• JHP

    That doesn't explain the "1" rating. Also, what are "Pernod bitters"? I know what Pernod is, and smoky, it ain't. So presumably, the drink had both Pernod and some kind of bitters. What kind?

    Also, which tequilas did each of these drinks use? Even within a single tequila classification, styles can run from earthy and mineral to fleshy and fruity to sweet and vanilla-heavy. Ginger beers also have a wide stylistic spectrum.

  • Mike

    Something tells me JHP is the bartender at Oyamel or an alcoholic

  • Kev29

    I'm not too fussed with the slights to Oyamel's bartenders because they've always seemed a bit douchey to me.

  • The Gusano

    What is the point of these columns? The main thing that jumps out to me after reading it the last two weeks is that the authors appear to be two liqour loving dingbats who know little about cocktails. This week you praise the barkeep at El Centro for giving you muddled (out-of-season) strawberries in a concoction that tasted like a "grown-up strawberry margarita"?!?! Impressive...

    Last week the authors ask some barkeeps to make "something classically old fashioned, but not a classic old fashioned" and remarked that a gin drink response "switched up the type of spirit" LOL. Helloooo, gin is a classic spirit and was consistent with the authors request. The classic old fashioned could contain any number of spirits (gin, brandy), bourbon is not exclusive to the drink. And know this about the Monte Carlo cocktail, it is a Manhattan variant (so you two basically got the same drink twice). And very much like the Manhattan, it is not the same drink without bitters

    Instead of ceasing going out dressed as monks the two authors should stop this embarrassment.

  • Jane

    I'm glad I'm not the only person who finds this a little condescending (and uninformed). If you are genuinely impressed that a bartender knows the difference between citrus and stone fruits, yo have no business judging anything.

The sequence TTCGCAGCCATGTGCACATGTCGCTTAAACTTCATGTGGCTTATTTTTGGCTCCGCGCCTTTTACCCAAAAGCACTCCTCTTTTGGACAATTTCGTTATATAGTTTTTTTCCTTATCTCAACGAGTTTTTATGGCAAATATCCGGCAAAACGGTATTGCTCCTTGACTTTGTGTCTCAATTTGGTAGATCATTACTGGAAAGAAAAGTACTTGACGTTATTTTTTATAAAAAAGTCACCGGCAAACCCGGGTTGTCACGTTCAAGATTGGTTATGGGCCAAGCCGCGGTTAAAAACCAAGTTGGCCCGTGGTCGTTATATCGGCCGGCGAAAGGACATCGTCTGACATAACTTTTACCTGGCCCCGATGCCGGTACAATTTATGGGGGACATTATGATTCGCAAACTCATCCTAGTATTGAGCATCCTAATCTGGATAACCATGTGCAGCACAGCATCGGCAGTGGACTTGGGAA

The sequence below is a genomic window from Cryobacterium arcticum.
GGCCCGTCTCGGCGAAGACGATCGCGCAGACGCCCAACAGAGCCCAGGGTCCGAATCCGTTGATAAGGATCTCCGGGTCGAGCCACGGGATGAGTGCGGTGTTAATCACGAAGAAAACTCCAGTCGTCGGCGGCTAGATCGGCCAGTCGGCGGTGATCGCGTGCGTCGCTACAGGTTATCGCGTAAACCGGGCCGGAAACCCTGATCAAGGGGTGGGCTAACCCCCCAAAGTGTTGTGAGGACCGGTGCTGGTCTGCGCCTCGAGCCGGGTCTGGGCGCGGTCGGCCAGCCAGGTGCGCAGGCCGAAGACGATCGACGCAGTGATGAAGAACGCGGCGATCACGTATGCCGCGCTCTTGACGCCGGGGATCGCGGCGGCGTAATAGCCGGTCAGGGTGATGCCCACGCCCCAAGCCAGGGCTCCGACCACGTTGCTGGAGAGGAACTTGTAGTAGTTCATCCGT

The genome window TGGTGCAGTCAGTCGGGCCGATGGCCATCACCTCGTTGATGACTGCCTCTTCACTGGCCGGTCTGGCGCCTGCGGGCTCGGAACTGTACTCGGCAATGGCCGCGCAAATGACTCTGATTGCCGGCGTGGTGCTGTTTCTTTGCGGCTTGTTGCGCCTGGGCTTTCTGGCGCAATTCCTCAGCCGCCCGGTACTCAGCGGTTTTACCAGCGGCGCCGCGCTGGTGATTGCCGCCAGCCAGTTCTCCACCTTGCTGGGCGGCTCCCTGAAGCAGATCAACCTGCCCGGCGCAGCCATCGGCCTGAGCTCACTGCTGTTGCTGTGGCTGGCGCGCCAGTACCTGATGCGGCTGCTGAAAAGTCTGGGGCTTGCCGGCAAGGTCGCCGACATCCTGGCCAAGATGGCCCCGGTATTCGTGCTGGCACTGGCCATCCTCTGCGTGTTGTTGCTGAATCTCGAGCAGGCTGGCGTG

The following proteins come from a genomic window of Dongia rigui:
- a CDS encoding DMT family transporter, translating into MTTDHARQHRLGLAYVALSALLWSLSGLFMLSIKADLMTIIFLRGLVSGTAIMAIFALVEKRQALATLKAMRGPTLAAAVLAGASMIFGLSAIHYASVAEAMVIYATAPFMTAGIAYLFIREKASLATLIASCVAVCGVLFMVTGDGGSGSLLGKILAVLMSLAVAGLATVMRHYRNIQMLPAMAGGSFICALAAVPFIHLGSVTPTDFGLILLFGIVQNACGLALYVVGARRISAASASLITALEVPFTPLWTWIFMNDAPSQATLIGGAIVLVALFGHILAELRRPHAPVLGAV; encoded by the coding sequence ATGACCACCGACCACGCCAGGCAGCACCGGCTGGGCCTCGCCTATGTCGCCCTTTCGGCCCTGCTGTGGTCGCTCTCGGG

As another person mentioned, you gave a 1 to a drink because somebody else had made a similar drink sometime else. That is the dumbest thing I've ever heard.

  • 2ozCoupe

    I find the whole premise of this column confusing at best. You go in, ask one question, then harshly judge bartenders? Talking to a bartender ought to be a more than one question experience. If you don't answer more than one, you are going to get something safe, or not to your taste, or not able to meet your expectations. Bartenders are more like your priest or your doctor than your significant other: you need to be honest and open or it won't work. That being said, if your bartender asks you a follow-up question that you refuse to answer, it will be begrudgingly because he or she knows you won't be happy with anything that gets made.

    Glad you bloggers got an expense account to get some drinks, sorry about how you're using it. If the editors want to kick that my way, I promise not to resort to cheap snark.

  • LE

    I love this column. Bartenders should like the challenge. It has to get old doing the same drinks over and over. My only suggestion is that you try Restaurant Eve or Px. It would be interesting to see what Todd Thrasher and his staff could do (no, I am not affiliated in any way with either place of any of the Armstrongs' empire, just like good bars).

  • Christina in NOMA

    I agree with JHP. This "experiment" seems unnecessarily harsh and snarky. Why not show a little respect for someone who is gracious enough to create you something off-menu?

  • JHP

    @LE: I love the idea for the column. The format provides an innovative path from which to do some good reporting. Then uses that path as a pretense to dish irrelevant snark.

  • Randy

    Call me old fashioned, but give me a nice diabetes inducing margarita mix any day.